Never mind that energy healing and belief in life energy is common to all cultures at all times and places — with the exception of modern materialist science. All the others were wrong, ignorant, superstitious. Only the materialists are right.

    So that is where we are today. Mainstream materialist medical science has run up against some brick walls and interest in CAM is increasing. Scientific research is very expensive, but CAM is being funded now, researching theories that mainstream medicine despises. No wonder you’re so angry, no wonder your minds are slammed shut — your exalted pedestal is getting shaky.

    And I am NOT saying all alternative therapies have value, or that every ancient belief is true. Or that every mainstream idea is wrong. I am saying that materialist science is dead set against certain ideas and will not even consider the evidence, even when the researchers are highly qualified, respected, experienced scientists.

    Because there are some scientists whose curiosity about nature is stronger than their need to conform.

  22. pec says:

    “And you are here now complaining that we don’t take therapeutic touch seriously– that we don’t regard them as serious and trustworthy scientists? ”

    There was no placebo effect in this study, because the subjects were cells. This was a controlled experiment. Novella’s claim that there was no effect is untrue. There was a positive effect that clearly supported the hypothesis.

    If you don’t give a damn about scientific evidence, then what is the point of doing research? Why go to all that trouble if the results mean nothing at all?

  23. pmoran says:

    Pec. “There was no placebo effect in this study, because the subjects were cells. This was a controlled experiment.”

    I don’t believe that you have designed or participated in such experiements, as you don’t seem to even understand what you are being told here. Let’s see your name on some published papers.

    We should not be needing to explain to any experienced scientist how easily contaminants, artefact and loss of effective controls can creep into nearly all kinds of biological experimentation. Researchers can also easily unconsciously manipulate results by disregarding results that “don’t look right”. This goes on all the time as the result of pressure to publish and to get the “right” results.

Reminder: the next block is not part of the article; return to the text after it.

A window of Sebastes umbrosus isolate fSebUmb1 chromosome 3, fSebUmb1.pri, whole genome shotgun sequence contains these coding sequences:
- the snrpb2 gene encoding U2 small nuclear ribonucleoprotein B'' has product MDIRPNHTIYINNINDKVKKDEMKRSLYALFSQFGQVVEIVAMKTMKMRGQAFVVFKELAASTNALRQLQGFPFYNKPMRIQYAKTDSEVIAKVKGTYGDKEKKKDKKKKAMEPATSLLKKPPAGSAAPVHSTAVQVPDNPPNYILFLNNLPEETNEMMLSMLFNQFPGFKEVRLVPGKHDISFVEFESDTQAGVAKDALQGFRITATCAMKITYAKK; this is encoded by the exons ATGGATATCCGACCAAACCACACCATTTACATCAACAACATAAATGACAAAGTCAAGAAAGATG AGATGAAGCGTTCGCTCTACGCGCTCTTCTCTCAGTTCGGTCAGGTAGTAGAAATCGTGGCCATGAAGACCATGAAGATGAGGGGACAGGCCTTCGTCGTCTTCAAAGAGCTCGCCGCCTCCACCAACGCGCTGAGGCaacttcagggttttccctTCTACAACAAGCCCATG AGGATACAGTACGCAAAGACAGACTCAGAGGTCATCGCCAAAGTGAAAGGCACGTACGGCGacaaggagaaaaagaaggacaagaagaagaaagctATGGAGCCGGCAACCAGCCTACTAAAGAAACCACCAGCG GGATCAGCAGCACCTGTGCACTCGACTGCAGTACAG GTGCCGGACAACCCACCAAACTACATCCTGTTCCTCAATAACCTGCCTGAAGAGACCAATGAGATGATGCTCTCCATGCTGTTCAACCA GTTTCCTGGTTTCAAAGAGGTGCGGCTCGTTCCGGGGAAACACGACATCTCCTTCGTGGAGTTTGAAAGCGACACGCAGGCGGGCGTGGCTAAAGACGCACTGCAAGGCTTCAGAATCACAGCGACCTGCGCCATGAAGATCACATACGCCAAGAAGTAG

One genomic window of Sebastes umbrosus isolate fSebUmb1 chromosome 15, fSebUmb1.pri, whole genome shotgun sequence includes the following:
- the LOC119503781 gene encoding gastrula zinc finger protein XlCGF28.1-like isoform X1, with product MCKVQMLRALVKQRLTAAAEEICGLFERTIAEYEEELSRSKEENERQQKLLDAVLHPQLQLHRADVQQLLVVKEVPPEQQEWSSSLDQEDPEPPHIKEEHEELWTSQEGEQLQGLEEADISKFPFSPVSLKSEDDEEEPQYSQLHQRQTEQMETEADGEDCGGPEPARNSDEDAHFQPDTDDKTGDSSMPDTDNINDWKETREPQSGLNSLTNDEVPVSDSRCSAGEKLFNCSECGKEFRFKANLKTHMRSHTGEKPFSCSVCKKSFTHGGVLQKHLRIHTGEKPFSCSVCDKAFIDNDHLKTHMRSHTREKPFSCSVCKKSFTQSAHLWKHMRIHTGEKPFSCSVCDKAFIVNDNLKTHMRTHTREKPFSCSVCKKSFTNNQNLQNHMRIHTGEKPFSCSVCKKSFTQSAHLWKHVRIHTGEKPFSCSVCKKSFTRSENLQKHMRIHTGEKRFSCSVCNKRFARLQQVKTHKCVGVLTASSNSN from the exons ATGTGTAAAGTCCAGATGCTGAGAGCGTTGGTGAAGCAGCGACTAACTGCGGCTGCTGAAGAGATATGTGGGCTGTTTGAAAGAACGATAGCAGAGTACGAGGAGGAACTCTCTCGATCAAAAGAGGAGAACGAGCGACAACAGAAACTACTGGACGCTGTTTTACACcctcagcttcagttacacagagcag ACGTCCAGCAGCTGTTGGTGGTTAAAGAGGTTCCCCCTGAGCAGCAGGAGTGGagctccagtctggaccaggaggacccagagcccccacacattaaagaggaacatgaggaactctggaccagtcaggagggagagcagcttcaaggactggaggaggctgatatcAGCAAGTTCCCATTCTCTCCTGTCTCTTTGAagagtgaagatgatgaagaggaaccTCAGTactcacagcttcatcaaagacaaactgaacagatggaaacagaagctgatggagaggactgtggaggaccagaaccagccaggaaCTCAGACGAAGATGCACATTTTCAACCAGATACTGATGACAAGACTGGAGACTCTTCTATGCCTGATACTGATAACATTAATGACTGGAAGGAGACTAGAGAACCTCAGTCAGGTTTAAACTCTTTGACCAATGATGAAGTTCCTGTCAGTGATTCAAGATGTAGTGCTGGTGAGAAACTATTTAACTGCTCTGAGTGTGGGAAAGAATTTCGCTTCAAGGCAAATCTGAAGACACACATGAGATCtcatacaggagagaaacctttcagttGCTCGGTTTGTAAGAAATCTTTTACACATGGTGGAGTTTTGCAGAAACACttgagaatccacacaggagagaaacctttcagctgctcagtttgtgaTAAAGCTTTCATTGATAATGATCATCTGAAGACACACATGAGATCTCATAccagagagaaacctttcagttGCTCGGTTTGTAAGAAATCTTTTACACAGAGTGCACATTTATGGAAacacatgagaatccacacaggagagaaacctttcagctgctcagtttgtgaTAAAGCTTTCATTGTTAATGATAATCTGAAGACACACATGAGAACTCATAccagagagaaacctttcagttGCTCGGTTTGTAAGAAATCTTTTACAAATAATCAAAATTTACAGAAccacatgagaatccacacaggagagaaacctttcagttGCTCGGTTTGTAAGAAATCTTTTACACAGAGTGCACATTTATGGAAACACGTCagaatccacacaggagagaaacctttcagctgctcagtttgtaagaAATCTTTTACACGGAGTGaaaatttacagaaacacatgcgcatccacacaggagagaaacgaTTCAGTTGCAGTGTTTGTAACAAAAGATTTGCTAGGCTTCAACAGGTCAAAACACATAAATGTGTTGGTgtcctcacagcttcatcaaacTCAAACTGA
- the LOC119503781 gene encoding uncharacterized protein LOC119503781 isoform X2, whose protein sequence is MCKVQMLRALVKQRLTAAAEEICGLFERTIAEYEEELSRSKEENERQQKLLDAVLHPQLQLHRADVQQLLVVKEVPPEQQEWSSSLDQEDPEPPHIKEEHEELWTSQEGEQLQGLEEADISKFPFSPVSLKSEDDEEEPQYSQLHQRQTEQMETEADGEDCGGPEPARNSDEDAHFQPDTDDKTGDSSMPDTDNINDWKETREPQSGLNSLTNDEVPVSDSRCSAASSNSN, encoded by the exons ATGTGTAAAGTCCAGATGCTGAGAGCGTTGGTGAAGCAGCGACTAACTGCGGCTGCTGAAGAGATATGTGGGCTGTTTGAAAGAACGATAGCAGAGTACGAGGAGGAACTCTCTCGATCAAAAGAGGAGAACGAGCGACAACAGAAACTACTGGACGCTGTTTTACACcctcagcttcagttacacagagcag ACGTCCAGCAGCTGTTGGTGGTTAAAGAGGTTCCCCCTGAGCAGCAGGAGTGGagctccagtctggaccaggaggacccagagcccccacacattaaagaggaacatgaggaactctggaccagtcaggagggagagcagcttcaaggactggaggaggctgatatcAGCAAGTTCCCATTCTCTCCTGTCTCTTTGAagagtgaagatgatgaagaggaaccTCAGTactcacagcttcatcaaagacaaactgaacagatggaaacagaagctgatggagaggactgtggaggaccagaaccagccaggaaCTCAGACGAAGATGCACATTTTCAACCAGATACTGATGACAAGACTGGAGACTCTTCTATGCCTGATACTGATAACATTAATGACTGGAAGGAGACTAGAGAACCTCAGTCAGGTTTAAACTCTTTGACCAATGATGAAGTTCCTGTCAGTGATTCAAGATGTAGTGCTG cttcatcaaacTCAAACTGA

And don’t manipulate my words. My reference to placebo was clearly to the supposed effects upon anxiety and pain that TT practitioners were claiming. The resemblance of TT to placebo is enhanced by some of the studies for example the well-known burn study which was supposed to “finally prove TT”. In that the patients said that the procedure made them less anxious and in less pain, but they did not get out of hospital earlier or use less pain mediciation.

    So the hypothesis that TT may confer some limited benefits for patients is not seriously disputed (by me, at least). What is disputed is that unique processes or forces lie behind it, that it can help in any major clinical capacity, and that it can perform better than any other other kindly-intended hands-on placebo treatment..

    I will be travelling for five weeks and may have little ability to participate for a while.

  24. I won’t have access to the study again until Monday when I am at work.

    There was no deception or discarding of results. They presented all the results. They even admit in their discussion that for some things they measured there was a difference for others there were not – and when they analyze all the results together there is no statistically significant effect. They concluded that this was because that statistical analysis was too conservative and their study was underpowered to see an effect with this conservative analysis.

    So – they presented everything. It was just their abstract and their ultimate conclusions that were misleading – which is extremely common. I see this all the time in non-controversial studies. It simply makes this data very weak. It certainly is not enough to warrant rewriting the physics books.

  25. Jim1138 says:

    Given it’s claims, energy therapy would easily be verifiable with a double blind study. The intent here is obfuscation of the fundamental issue that this hocus pocus energy has never been demonstrated in a scientifically sound manner. It probably has not as the practitioners would be fools to participate.